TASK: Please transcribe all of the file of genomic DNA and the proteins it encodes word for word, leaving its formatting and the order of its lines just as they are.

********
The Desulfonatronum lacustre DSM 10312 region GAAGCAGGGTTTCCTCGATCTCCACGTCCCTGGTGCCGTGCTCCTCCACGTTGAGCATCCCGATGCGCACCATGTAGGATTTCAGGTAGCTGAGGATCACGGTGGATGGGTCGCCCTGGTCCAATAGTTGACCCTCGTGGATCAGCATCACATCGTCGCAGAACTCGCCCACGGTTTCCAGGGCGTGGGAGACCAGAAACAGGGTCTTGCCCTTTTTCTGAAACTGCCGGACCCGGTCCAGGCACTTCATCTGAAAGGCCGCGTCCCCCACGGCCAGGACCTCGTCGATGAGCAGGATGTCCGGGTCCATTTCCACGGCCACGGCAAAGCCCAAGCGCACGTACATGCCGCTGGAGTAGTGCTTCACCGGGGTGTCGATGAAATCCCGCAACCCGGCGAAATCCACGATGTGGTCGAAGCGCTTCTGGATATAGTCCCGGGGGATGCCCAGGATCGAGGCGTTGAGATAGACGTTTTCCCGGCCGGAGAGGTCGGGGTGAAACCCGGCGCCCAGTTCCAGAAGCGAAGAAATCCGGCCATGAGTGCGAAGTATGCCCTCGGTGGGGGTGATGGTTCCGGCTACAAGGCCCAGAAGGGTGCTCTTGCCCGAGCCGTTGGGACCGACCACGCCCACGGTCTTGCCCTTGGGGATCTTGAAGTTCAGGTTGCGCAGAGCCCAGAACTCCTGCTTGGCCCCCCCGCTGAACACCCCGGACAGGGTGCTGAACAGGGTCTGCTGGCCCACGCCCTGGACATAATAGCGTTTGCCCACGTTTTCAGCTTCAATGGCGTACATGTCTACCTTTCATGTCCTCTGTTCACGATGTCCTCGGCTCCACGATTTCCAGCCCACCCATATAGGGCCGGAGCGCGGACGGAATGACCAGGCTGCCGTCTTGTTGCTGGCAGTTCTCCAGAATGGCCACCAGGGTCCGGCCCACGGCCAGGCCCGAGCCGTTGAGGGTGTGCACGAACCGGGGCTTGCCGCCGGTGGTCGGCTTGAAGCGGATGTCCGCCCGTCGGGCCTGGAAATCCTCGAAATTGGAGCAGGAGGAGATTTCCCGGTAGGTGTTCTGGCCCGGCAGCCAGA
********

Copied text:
The Desulfonatronum lacustre DSM 10312 region GAAGCAGGGTTTCCTCGATCTCCACGTCCCTGGTGCCGTGCTCCTCCACGTTGAGCATCCCGATGCGCACCATGTAGGATTTCAGGTAGCTGAGGATCACGGTGGATGGGTCGCCCTGGTCCAATAGTTGACCCTCGTGGATCAGCATCACATCGTCGCAGAACTCGCCCACGGTTTCCAGGGCGTGGGAGACCAGAAACAGGGTCTTGCCCTTTTTCTGAAACTGCCGGACCCGGTCCAGGCACTTCATCTGAAAGGCCGCGTCCCCCACGGCCAGGACCTCGTCGATGAGCAGGATGTCCGGGTCCATTTCCACGGCCACGGCAAAGCCCAAGCGCACGTACATGCCGCTGGAGTAGTGCTTCACCGGGGTGTCGATGAAATCCCGCAACCCGGCGAAATCCACGATGTGGTCGAAGCGCTTCTGGATATAGTCCCGGGGGATGCCCAGGATCGAGGCGTTGAGATAGACGTTTTCCCGGCCGGAGAGGTCGGGGTGAAACCCGGCGCCCAGTTCCAGAAGCGAAGAAATCCGGCCATGAGTGCGAAGTATGCCCTCGGTGGGGGTGATGGTTCCGGCTACAAGGCCCAGAAGGGTGCTCTTGCCCGAGCCGTTGGGACCGACCACGCCCACGGTCTTGCCCTTGGGGATCTTGAAGTTCAGGTTGCGCAGAGCCCAGAACTCCTGCTTGGCCCCCCCGCTGAACACCCCGGACAGGGTGCTGAACAGGGTCTGCTGGCCCACGCCCTGGACATAATAGCGTTTGCCCACGTTTTCAGCTTCAATGGCGTACATGTCTACCTTTCATGTCCTCTGTTCACGATGTCCTCGGCTCCACGATTTCCAGCCCACCCATATAGGGCCGGAGCGCGGACGGAATGACCAGGCTGCCGTCTTGTTGCTGGCAGTTCTCCAGAATGGCCACCAGGGTCCGGCCCACGGCCAGGCCCGAGCCGTTGAGGGTGTGCACGAACCGGGGCTTGCCGCCGGTGGTCGGCTTGAAGCGGATGTCCGCCCGTCGGGCCTGGAAATCCTCGAAATTGGAGCAGGAGGAGATTTCCCGGTAGGTGTTCTGGCCCGGCAGCCAGA